There are some who think I have my own language.  This is probably because I make up words to suit my needs.  For example, the term ‘stuade,’ pronounced stwaid.  It’s kind of fun to see in print, isn’t it?  Stuade is actually a word one of my college friends made up and I use it like this: “dude, you’re harshing my stuade.”  Or, “that totally goes against the stuade.”  See?  So interchangeable with completely diverse words!  In lieu of the word ‘serious,’ I use “serial.”  Or cereal, depending on your spelling preference.  As in, “you cannot possibly be serial!”

That doesn’t count those cute little mispronunciations my kids made when toddlers that I am unable to give up.  Hostipal and Mc-a-Donald’s are all words my oldest made up that he has left far behind but I can’t seem to do the same.  I’m telling you, spellcheck is having a full-blown anxiety attack on this column.  Bear with me as I make my usually bumpy transition to today’s subject.

I am a huge fan of the blog, Nonprofit with Balls by Vu Le, which comes out weekly.  In case you’re offended by the name, it’s less about body parts and more about keeping balls in the air.  He’s the director of a nonprofit in Seattle.  Just like others, our profession has jargon too.  Many of our oft-used nonprofit words and phrases are also heard in for profit businesses as well so they’re nearly impossible to escape.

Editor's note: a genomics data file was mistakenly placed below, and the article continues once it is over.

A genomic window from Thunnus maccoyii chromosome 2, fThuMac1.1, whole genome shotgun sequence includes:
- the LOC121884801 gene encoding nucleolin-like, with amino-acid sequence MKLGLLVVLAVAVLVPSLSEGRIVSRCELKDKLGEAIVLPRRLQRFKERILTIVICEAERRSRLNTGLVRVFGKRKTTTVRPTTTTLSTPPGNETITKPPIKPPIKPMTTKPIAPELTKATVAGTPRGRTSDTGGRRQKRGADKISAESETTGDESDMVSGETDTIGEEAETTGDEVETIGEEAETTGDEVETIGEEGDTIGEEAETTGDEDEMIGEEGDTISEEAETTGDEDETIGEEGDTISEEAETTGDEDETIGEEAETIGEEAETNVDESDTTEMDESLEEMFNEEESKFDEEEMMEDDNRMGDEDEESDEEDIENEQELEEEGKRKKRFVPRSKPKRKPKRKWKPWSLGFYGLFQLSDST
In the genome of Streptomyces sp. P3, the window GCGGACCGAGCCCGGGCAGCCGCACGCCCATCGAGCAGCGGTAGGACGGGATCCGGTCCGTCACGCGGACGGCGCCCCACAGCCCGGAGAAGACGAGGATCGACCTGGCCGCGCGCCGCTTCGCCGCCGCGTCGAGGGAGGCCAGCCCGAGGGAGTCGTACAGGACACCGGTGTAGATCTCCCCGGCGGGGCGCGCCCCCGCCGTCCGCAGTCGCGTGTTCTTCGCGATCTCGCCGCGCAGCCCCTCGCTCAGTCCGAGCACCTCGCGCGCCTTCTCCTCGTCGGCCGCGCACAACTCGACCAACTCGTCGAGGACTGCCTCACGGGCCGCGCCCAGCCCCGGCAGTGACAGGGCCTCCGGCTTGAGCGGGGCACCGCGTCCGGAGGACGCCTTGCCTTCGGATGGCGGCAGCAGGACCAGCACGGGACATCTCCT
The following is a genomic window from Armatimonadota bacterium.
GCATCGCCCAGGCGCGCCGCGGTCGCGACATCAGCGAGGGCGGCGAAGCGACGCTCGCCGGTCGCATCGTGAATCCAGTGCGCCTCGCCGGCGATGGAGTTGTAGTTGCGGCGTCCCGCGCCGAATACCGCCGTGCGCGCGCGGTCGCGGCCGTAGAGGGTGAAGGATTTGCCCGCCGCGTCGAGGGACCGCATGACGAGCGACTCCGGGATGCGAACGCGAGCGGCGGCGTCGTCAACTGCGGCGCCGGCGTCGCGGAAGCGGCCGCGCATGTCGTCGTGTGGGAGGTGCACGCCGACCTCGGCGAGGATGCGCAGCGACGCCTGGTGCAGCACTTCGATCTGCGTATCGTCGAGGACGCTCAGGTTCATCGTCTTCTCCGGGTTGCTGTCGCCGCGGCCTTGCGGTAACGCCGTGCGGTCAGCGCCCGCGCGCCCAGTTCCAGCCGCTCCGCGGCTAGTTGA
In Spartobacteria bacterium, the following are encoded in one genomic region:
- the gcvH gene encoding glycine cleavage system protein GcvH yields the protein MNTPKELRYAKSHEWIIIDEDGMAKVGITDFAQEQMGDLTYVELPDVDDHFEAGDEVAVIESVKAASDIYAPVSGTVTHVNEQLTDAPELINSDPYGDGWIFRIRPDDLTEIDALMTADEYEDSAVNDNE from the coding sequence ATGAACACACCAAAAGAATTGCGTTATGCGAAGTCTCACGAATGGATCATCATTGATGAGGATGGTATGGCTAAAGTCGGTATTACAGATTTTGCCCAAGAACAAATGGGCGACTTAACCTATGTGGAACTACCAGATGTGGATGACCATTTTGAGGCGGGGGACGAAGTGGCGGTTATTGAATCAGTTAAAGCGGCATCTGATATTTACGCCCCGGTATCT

The first 100 times I heard the phrase, “building capacity” applied to nonprofits, I was absolutely mystified.  And truth be known, I’m nearly six years into this position and still not completely sure what it means yet I have still been known to use it.  Probably incorrectly.

When writing grant proposals, you find yourself falling back on trite terms like “metrics,” “white papers,” and “best practices.”  What do those mean?  What am I talking about?  Stop the madness!

Vu took his May 21st column to point out 21 of the most overused clichés in our sector and then thoughtfully gave suggestions for replacing them.  I laughed so hard I cried.   Then I read the comments and wiped out what was left of my mascara.  Trust me, you don’t have to be in the nonprofit world to appreciate some of these.

Instead of “in your wheelhouse” (a particularly heinous phrase that annoys me to no end), Vu suggests “in your junk drawer” since no one has or probably knows what a wheelhouse is but everyone owns a junk drawer.  As in, “oh, Kate, you should definitely design this logo.  It’s totally in your junk drawer.”

How many times have you said with resignation, “it is what it is.”  That basically says nothing except that things probably didn’t go the way you’d hoped.  Vu suggests you replace that phrase with, “A rhino ain’t a wombat.”  Just choose two completely different animals and throw ain’t in for fun.  Here’s a nifty application – “Well, that fundraiser didn’t net us the $10,000 we were hoping for but I guess a lion ain’t a lemur.”

Value-add is another completely annoying term we use.  As in, “what’s the value-add of this speaker for the program?”  It sounds pretentious.  Vu suggests replacing it with Salt on the Caramel.  Since all things with salted caramel are hip, in vogue and profoundly tasty, it’s a much more evocative phrase.  He used the example of, “You want to have a golf tournament?  What’s the salt on that caramel?”  How much better is that?

And finally, his suggestion for the profoundly overused, “think outside the box.”  Vu offers, “Let’s think like a pterodactyl.”  He realizes that some people would think that makes no sense but clearly that would be because they are not thinking like pterodactyls.

Which I pronounce pah-ter-a-dac-tul.  Of course I do.  It’s on page 7 of the Absolutely Unabridged Amy Dictionary, Volume 7.